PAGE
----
Sharing sessions on children’s rights in the South-West region of Côte d’Ivoire and Abidjan

Benoît Gingras, lawyer, was deployed by the IBCR as legal advisor to the Legal Clinic of San Pedro, Côte d’Ivoire, as part of the Voluntary Cooperation Programme (PCV) for a 2-week mission. He joined Karina Fauteux, a legal adviser deployed in the same structure for an 8-month assignment.

On 25 April 2019, the two volunteer advisers launched a marathon of 11 sessions of information and experience-sharing on children’s rights over a two-week period in the San Pedro and Abidjan region. These sessions were made possible thanks to the participation of several stakeholders in the field, including the San Pedro Legal Clinic, the Association of Women Jurists of Côte d’Ivoire (AFJCI), directors of state structures, judicial police officers and NGO associations. The objective of this series of meetings was to improve knowledge and application of children’s rights among stakeholders in the Ivorian justice system.

As part of this mission, Benoit Gingras first visited the police stations and gendarmeries of San Pedro in order to discuss with the judicial police officers of the region the cases where the treatment of the child comes into conflict with the law. During these interviews, participants discussed the main principles of the Convention on the Rights of the Child, the right to a lawyer, the powers of arrest of police officers, as well as extrajudicial statements and the consequences of not respecting the fundamental rights of minors under arrest in Canada and Côte d’Ivoire. It was an opportunity to discuss the similarities and differences between national laws but also to discuss some elements of the new Ivorian Code of Criminal Procedure.

The two cooperants then met with staff members of the Soubré Court Section, the city’s social workers and the National Commission on Human Rights of Côte d’Ivoire in the Nawa region (CNDHCI). These meetings included an introduction to children’s rights under the International Convention and the African Charter and a presentation of specific themes such as ethics and professional conduct relating to children in the justice system, communication techniques with minors in conflict with the law and victims or witnesses of various forms of violence, extrajudicial measures and concepts to be considered when granting legal custody of a child. The participants were very interested and participatory despite the difficulties related to the power cuts that occurred during the training day. Another similar session was also held in Sassandra with members of the Child Protection Platform.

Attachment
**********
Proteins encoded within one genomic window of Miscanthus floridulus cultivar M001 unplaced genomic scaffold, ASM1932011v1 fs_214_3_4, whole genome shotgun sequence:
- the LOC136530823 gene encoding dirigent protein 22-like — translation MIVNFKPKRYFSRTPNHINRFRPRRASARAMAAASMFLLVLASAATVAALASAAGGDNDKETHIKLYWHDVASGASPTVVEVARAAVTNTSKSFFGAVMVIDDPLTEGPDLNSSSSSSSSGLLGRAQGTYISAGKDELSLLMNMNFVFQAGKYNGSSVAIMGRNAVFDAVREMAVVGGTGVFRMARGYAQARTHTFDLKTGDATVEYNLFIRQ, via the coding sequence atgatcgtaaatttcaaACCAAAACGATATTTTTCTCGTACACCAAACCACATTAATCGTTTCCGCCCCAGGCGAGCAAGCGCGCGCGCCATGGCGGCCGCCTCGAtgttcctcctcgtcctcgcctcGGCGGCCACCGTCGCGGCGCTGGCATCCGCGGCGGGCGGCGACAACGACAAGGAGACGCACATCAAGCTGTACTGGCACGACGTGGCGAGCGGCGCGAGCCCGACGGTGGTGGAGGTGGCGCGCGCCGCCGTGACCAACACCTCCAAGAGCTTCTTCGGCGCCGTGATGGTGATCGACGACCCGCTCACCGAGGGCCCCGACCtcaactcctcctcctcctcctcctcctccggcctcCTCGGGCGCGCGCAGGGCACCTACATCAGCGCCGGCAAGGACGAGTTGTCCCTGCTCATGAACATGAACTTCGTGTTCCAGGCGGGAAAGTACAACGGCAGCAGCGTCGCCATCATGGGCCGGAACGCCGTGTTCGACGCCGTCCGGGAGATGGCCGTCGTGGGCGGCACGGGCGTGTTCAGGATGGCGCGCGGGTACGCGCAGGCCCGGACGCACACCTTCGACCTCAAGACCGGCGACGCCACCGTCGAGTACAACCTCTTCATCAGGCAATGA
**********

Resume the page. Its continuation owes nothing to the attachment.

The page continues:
The San Pedro Legal Clinic and social workers were also able to benefit from Mr. Gingras’ expertise during a training session on child representation and hearing techniques for minors. The objective was to give these key workers with young victims and offenders tools to facilitate the care of minors and to minimize their effects on minors who are victims or witnesses of violent events. A similar session was also held with social workers from the Direction of child protection, with the support of the Delegation of Quebec in Abidjan. This particular session also included concepts of legal custody of children.

Civil society organizations in San Pedro and the Abidjan NGO Forum for Child Relief were also able to interact with IBCR cooperants. Indeed, they had expressed a need for capacity building on subjects related to minors such as children in conflict with the law, the principles of resocialization after incarceration, communication techniques, notions of legal custody and child discipline. These days were marked by vibrant exchanges concerning the difficulties experienced by the structures and the search for solutions to achieve their objectives while respecting the rights of the child and contributing to their personal development.

The members of the Association of Women Jurists of Côte d’Ivoire also benefited from a lively discussion session with Mr. Gingras. It was an opportunity to explain to participants how to discipline children while respecting their rights, how to communicate effectively with them, including victims of physical, sexual or abuse, and how to identify extrajudicial measures that can be applied in cases of juvenile delinquency. The exchanges also provided an opportunity to discuss possible legislative reforms in Côte d’Ivoire on these subjects.

This series of meetings allowed for a multitude of exchanges and reflections on legal and cultural differences and similarities as well as the specific challenges related to the various justice systems. Everyone was able to present their concerns and we were able to discuss opportunities to improve the protection of children’s rights in light of Canadian practices, international and regional conventions, as well as Ivorian laws and realities.

Karina Fauteux is a voluntary legal adviser deployed in Côte d’Ivoire as part of the project “Protection of children, women and other communities in vulnerable situations” (PRODEF). This project is being implemented by the International Bureau for Children’s Rights (IBCR) and Lawyers Without Borders Canada (ASFC), with financial support from World Affairs Canada. Karina joined the San Pedro Legal Clinic in 2017, where she served 2 terms of 8 months each.